As a largely self-taught perfumerer, I suffer from 'performance anxiety' when I get asked about other perfume labels and how I feel they compare to organic, small batch perfumery. I don't know a lot of complex terminology. I don't indulge in fake fragrance escapades simply to 'teach my nose' ...dear gahd, I'd probably pass out from toxic inhalation. So I can't tell you which one of MEM's perfumes smells like the latest perfume release from one of the 'big houses' of perfumery. Not to say I can't or don't admire the creativity and passion of the people putting those fragrances together ... it's just that I'll never have the stomach for smelling their creations.
You see I also have an issue with HOW that bigger industry is producing their product. Research into the cruelty-free category uncovered that a company producing something (an ingredient/component like a preservative, fragrance or colour) that has synthetic chemical or 'derived from natural' chemical ingredients is able to apply for the cruelty-free status if they haven't tested their product or the ingredients in the product on animals in the previous five years. ('what the heck?')
To put that in plain speaking: theoretically, there are companies out there with synthetic chemicals manufactured, tested on animals, bought 5 years previous to the production of their product (or the selling of it in the cosmetic industry) actively using those ingredients in 'cruelty-free' products, AND by application able to sell them as 'cruelty-free' with the logo. So how do we avoid this when choosing products? Find something that doesn't have ANY synthetics.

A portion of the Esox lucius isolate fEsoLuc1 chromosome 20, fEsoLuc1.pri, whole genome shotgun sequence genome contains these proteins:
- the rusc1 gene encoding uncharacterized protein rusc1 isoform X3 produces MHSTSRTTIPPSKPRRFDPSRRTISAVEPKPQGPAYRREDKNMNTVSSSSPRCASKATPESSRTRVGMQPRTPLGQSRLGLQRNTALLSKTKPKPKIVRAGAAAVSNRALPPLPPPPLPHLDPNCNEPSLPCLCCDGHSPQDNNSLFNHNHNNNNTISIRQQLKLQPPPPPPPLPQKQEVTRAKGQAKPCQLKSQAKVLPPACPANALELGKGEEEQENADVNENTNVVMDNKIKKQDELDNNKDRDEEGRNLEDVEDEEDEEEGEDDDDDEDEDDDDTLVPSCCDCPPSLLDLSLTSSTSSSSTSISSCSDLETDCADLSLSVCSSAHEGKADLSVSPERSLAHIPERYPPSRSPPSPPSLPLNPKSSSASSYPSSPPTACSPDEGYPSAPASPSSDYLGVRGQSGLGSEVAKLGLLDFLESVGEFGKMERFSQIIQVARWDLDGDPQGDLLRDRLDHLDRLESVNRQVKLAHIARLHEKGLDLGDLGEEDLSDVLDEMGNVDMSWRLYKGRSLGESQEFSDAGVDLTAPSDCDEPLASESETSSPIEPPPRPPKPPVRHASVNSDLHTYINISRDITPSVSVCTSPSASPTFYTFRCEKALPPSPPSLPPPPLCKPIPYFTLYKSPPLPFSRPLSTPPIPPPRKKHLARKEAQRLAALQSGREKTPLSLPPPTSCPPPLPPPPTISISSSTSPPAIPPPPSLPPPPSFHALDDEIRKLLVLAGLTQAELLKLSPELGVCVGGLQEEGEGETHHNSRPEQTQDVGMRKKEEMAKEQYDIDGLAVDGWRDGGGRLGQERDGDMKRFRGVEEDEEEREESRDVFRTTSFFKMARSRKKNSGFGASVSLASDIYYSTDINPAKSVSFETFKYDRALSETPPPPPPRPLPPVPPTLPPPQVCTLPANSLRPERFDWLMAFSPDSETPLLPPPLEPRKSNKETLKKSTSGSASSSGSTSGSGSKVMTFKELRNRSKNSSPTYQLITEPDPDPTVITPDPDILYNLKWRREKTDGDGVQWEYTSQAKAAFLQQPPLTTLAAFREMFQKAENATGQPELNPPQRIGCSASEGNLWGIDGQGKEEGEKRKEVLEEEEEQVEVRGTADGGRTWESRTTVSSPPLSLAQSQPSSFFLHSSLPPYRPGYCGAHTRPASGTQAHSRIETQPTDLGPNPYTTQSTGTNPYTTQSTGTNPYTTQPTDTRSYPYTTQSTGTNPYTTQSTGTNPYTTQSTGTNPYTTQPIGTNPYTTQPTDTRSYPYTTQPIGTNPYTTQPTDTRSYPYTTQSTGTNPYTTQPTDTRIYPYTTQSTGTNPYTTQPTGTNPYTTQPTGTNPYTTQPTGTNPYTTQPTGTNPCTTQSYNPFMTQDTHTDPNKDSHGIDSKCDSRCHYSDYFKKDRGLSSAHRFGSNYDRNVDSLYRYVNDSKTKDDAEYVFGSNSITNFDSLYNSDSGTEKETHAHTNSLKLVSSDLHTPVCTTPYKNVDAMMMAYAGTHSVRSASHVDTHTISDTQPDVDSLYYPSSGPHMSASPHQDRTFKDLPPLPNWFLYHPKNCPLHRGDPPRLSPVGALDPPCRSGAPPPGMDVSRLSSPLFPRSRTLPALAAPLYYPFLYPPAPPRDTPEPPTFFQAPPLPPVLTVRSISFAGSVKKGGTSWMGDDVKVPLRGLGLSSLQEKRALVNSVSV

MEM's range of skincare, bodycare & perfumes are made without synthetics simply because I needed to know what was going in there was vibrationally pure. I couldn't use something that had caused another being pain or discomfort. (I also seemed to have an uncommonly sensitive reaction to synthetics)
Unfortunately, the cosmetic/skincare/ beauty/perfumery industry is rife with synthetics tarted up as 'natural'. Petrol is 'natural' but I ain't slathering that crap on my skin or my children's bodies...would you? By choosing to source ingredients that are foodgrade, certified organic or pure botanic I can avoid the pitfall of acquiring an ingredient that has been tested on animals. All synthetic chemicals at some point in manufacture or testing have been tested on animals somehow. That fact was pretty shocking to unveil.
When you want something that is honestly, purely, natural and organic, look at the label. Read about the company and their practices. Research common ingredients and find out how they are made via websites like Miessence, EWG Skindeep and SafeCosmetics.org for starters. There are sometimes conflicting reports of toxicity, so it's good to go have an objective look around and make notes. Is that all coming across as a bit more work than you'd like to do? Well, you could always choose a small-batch, hand-made and totally synthetic-free product range like MEM because I only test on me and willing human participants ;)